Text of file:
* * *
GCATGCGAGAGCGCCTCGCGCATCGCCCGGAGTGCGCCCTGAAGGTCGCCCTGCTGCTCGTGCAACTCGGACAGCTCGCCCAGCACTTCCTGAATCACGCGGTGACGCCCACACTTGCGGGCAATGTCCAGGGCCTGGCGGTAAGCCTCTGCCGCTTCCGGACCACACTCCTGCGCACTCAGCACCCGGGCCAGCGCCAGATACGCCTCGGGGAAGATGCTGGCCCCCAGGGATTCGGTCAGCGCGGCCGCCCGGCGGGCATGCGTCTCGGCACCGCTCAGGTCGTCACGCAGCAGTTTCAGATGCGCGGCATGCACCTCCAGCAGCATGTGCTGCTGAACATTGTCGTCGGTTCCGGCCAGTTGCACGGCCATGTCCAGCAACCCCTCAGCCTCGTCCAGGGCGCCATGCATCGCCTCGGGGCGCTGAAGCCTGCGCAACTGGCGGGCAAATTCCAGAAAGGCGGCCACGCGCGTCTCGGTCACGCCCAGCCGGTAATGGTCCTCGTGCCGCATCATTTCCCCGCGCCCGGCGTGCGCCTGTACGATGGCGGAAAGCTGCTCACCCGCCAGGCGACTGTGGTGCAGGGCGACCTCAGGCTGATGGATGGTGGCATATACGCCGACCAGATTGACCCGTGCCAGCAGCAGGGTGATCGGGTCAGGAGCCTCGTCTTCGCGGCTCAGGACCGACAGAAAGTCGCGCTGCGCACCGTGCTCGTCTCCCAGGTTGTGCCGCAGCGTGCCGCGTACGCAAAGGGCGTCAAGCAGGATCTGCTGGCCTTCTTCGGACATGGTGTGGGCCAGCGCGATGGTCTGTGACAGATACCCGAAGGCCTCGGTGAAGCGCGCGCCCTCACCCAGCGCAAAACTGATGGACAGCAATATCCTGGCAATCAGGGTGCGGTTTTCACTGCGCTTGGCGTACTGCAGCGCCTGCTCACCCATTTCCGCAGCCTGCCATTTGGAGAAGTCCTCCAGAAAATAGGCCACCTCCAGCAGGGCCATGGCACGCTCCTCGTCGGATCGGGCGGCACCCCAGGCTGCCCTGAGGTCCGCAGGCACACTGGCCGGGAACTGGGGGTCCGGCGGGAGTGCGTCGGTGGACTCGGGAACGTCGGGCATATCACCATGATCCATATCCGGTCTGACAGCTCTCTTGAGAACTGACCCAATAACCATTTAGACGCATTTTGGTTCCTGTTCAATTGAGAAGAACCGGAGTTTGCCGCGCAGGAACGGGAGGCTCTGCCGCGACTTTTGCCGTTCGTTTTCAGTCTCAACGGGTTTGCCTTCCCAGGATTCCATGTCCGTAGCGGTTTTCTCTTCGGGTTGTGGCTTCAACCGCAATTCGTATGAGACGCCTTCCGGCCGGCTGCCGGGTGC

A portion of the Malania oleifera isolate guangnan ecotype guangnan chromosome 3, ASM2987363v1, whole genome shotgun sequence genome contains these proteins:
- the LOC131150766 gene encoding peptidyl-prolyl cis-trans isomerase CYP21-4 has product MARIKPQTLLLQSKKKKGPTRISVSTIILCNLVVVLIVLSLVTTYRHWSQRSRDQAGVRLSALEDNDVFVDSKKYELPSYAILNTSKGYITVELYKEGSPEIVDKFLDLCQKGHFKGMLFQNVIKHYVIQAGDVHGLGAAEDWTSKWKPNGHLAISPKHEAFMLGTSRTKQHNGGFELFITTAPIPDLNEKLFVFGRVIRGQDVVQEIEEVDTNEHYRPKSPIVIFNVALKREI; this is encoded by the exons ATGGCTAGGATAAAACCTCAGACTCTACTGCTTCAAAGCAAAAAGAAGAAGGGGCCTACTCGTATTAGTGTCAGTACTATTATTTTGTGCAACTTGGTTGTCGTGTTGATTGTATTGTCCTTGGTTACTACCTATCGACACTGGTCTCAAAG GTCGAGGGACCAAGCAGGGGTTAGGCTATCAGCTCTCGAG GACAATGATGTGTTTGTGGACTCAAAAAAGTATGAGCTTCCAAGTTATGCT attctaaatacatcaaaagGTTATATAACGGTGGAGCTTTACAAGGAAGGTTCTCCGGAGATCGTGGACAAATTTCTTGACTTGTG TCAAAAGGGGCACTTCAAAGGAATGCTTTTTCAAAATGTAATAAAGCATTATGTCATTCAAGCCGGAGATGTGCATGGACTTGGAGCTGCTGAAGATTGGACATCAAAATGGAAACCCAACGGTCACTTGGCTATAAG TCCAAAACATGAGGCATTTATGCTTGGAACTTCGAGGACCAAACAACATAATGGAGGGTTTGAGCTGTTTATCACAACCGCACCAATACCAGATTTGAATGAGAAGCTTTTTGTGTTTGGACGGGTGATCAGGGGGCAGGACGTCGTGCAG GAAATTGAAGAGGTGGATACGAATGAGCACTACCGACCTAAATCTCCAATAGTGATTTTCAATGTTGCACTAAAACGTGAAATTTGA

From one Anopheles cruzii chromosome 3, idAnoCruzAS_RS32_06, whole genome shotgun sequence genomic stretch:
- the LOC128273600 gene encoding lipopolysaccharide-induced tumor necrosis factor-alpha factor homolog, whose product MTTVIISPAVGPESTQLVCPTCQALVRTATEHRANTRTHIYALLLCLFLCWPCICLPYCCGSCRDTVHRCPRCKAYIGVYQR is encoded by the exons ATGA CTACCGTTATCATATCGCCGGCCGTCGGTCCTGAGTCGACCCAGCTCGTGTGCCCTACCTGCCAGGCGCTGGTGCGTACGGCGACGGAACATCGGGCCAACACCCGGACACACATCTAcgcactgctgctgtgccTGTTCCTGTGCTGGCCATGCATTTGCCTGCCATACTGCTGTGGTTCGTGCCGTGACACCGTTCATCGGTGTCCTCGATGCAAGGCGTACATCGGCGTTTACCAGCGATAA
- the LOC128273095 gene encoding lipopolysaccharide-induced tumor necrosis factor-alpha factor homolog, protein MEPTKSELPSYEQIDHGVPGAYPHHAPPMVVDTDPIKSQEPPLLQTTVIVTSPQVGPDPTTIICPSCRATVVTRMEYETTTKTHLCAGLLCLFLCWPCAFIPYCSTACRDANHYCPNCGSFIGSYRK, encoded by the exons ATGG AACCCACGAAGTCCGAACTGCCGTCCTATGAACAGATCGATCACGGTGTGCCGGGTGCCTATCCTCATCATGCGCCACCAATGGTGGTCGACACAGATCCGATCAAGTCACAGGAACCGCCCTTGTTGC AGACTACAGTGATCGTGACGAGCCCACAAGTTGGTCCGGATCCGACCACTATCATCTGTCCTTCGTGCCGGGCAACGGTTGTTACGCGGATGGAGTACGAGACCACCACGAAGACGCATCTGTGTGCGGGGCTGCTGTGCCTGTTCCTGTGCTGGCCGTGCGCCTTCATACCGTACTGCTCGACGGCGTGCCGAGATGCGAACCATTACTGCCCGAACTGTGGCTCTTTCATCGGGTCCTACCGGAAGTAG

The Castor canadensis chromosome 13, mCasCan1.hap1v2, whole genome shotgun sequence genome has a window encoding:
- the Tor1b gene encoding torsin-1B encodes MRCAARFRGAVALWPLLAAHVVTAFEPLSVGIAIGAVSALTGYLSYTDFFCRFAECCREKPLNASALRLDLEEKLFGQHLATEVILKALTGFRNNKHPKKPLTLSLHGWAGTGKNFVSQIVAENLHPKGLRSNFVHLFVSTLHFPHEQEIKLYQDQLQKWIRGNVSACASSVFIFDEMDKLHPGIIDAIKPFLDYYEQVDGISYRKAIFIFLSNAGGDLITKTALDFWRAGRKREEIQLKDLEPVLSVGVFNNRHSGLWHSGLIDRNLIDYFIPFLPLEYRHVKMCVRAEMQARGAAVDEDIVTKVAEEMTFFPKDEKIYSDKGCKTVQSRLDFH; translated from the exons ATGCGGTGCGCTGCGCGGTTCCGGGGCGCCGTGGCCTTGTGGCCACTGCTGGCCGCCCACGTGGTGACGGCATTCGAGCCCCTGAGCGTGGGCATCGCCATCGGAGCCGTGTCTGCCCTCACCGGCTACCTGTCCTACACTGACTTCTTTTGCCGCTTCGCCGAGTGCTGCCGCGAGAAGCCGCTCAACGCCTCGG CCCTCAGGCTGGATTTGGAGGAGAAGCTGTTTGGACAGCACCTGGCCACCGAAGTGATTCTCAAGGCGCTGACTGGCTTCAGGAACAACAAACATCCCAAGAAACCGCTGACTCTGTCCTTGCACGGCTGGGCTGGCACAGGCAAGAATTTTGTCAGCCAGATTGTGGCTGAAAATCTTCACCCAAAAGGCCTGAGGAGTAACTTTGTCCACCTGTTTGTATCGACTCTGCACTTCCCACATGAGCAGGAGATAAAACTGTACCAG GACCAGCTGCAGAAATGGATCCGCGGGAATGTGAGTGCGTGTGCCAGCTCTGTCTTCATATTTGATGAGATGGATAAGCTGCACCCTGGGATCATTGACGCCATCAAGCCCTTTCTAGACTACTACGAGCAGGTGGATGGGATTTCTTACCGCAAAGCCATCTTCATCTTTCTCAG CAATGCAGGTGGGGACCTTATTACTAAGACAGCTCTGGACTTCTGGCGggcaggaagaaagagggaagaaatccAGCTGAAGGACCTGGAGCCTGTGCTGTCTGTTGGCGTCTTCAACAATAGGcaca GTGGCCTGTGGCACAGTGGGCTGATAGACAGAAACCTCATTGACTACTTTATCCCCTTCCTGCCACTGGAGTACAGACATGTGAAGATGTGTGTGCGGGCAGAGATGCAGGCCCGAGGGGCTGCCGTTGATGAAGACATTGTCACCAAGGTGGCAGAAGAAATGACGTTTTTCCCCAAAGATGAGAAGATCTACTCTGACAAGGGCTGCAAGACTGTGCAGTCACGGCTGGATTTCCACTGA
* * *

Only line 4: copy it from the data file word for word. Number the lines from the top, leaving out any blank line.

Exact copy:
From one Anopheles cruzii chromosome 3, idAnoCruzAS_RS32_06, whole genome shotgun sequence genomic stretch: